Psalm 84:3 Even the sparrow finds a home, and the swallow a nest for herself, where she may lay her young, at your altars, O LORD of hosts, my King and my God.
I watched the baby cardinals from this nest fledge a couple of weeks ago. I’d planned on trimming my nandinas a few weeks back, but discovered this nest in the row of shrubs before I put the clippers to it. The birds are now out, and the bushes are shorter by half.
Genesis 1:20 Then God commanded, “Let the water be filled with many kinds of living beings, and let the air be filled with birds.”
I have a sad story about this group of fledglings, so this is a warning if you have delicate sensibilities.
Late one afternoon, my dog wanted to go out, so we headed to the backyard. Pretty quickly, I realized a pair of adult cardinals were squawking and frantically flying around the dog. Then, I spotted several baby birds in the same area. Most were on or near the ground.
Shep got excited and began barking and chasing the fledglings. The cardinal parents tried to lure him to another part of the yard, but the little birds were like new toys. To my knowledge, Shep had never had such a grand opportunity to play with active, live baby birds.
I was horrified and joined the chaos to try to entice Shep away, but nothing I offered or threatened could match his new adventure. The adult birds, being wiser than I am, got most of their young to a wooded corner of the yard, giving them much needed cover. However, Shep was already pawing at one little one in the monkey grass.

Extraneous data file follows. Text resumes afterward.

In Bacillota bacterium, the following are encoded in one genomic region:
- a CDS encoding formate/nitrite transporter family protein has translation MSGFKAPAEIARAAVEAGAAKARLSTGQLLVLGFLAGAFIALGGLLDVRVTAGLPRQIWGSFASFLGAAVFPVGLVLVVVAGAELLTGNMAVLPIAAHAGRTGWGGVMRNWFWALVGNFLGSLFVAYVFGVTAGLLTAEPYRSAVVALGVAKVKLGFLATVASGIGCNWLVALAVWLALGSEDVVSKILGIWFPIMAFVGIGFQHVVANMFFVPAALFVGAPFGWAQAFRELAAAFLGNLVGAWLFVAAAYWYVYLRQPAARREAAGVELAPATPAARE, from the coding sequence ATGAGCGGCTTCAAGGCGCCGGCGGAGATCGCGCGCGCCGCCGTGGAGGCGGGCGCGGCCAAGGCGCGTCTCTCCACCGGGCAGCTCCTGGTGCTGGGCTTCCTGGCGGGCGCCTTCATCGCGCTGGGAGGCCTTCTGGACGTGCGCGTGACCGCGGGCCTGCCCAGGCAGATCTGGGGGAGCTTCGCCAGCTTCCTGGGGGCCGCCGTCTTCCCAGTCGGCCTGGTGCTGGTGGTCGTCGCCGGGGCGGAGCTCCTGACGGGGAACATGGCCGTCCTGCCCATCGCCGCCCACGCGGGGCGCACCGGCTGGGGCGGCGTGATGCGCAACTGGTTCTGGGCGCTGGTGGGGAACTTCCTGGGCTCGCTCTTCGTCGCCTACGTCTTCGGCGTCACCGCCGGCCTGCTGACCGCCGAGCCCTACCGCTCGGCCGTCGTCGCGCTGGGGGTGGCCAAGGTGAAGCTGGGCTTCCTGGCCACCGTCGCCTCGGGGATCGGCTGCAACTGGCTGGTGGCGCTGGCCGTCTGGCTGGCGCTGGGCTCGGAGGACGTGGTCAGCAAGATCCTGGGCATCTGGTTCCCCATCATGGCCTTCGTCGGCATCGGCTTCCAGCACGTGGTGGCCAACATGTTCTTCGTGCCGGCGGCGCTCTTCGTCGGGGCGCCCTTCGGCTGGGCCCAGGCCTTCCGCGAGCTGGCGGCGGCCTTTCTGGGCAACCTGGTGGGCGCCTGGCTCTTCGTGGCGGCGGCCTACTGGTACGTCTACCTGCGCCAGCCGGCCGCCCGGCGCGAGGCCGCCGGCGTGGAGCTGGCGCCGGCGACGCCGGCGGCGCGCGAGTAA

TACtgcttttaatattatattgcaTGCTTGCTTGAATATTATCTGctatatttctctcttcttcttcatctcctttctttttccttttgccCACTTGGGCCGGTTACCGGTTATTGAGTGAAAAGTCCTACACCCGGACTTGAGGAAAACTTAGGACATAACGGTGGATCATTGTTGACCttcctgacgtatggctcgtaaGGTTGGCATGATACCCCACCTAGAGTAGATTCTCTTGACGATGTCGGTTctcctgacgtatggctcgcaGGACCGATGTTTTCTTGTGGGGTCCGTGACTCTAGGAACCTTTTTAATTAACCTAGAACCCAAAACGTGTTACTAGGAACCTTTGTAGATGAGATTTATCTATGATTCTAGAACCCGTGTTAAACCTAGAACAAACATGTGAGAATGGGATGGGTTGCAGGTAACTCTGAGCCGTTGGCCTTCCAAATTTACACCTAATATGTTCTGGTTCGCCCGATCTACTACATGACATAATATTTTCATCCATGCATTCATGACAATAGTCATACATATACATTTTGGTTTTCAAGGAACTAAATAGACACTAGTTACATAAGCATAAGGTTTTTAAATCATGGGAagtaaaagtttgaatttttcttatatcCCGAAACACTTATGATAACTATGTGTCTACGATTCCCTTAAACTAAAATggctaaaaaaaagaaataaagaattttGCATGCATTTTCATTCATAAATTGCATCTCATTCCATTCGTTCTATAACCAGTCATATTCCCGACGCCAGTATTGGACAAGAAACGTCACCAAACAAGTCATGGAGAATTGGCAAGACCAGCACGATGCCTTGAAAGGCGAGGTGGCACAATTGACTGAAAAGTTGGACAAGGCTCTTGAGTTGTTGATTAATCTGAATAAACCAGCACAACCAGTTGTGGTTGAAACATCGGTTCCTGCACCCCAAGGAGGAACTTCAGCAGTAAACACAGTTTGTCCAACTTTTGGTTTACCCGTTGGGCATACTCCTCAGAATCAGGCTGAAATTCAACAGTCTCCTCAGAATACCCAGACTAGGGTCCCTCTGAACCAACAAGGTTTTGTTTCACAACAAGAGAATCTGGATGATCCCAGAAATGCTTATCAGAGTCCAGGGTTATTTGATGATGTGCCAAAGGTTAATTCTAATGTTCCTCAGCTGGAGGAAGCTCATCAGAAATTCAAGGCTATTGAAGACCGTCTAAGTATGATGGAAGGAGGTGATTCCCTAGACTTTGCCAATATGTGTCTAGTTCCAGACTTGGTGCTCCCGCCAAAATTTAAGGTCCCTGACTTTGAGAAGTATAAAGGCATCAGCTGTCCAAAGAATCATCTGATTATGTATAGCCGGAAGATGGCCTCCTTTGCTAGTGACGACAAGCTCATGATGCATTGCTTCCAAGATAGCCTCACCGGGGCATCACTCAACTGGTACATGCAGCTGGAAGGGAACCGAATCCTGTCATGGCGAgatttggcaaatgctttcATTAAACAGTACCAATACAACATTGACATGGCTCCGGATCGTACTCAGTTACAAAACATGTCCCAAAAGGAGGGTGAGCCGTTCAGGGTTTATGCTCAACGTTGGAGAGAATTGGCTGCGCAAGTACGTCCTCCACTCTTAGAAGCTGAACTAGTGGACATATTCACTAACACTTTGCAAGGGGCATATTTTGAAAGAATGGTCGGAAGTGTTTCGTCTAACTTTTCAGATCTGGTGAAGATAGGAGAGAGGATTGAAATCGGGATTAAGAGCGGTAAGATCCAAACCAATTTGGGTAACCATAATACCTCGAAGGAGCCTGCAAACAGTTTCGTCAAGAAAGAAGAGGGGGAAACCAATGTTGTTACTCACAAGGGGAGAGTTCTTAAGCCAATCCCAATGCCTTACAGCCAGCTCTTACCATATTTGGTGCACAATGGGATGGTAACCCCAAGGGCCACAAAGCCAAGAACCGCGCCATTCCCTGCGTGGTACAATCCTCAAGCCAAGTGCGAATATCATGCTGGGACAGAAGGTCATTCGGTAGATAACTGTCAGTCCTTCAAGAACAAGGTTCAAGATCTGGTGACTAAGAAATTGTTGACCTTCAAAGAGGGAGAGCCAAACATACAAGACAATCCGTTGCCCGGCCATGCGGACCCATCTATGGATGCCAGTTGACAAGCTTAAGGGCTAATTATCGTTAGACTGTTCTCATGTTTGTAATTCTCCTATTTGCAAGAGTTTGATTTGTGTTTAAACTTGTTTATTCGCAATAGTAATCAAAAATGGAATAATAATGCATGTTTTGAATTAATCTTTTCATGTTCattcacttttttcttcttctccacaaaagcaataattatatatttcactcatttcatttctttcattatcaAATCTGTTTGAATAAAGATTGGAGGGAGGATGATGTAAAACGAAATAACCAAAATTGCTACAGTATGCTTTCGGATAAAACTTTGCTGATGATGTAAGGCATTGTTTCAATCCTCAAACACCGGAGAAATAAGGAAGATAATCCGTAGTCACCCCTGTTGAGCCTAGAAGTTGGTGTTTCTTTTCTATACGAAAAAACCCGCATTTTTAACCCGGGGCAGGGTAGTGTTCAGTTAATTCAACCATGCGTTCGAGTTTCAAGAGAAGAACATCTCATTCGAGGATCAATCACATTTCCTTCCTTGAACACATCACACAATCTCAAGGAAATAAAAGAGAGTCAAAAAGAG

As I tried to physically shoo him away, the dog grabbed the fledgling in his mouth and proudly ran around the yard with his prize. He flung the bird in the air, like he does with his ball, but the bird didn’t bounce. It flopped on the grass until Shep picked it up and dropped it again. I think by that time, it was all over. I still tried to get Shep away from the poor little thing.
Then I noticed my husband watching from the deck. He probably came out to see what all the shouting was about. I shouted again, asking him to call Shep and take him back into the house. What was I thinking? Shep never comes on command. All my husband said was, “There’s nothing you can do about it. It’s nature’s way.” I didn’t want to settle for that.
I think part of my desperation had to do with this being the second bird who died on my watch in a week’s time. When my neighbor was out of town, I went over to her house to feed her cat and lovebirds. One morning I went to the birdcage and found one of the birds dead in the feeding dish. The other bird was squawking as it sat on a perch above the dreadful scene.
I hated telling my neighbor, but she laughed and reassured me that the birds had already outlived their life expectancy by a few years. It was nature’s way.
Mathew 10:29 For only a penny you can buy two sparrows, yet not one sparrow falls to the ground without your Father’s consent.
It may be nature’s way, but it’s nature after the Fall. I much prefer the part about the lion lying down with the lamb. Actually, it doesn’t say “lion”. This is Isaiah 11 regarding the shalom of the realized Kingdom.
6. The wolf shall dwell with the lamb, and the leopard shall lie down with the young goat, and the calf and the lion and the fattened calf together; and a little child shall lead them. 7. The cow and the bear shall graze; their young shall lie down together; and the lion shall eat straw like the ox. 8. The nursing child shall play over the hole of the cobra, and the weaned child shall put his hand on the adder’s den. 9. They shall not hurt or destroy in all my holy mountain; for the earth shall be full of the knowledge of the LORD as the waters cover the sea.
We have a great hope for a restored created order (Romans 8), but for now we settle for nature’s imperfections.
Maybe I’ll tell you about Shep and the black snake on the path another time.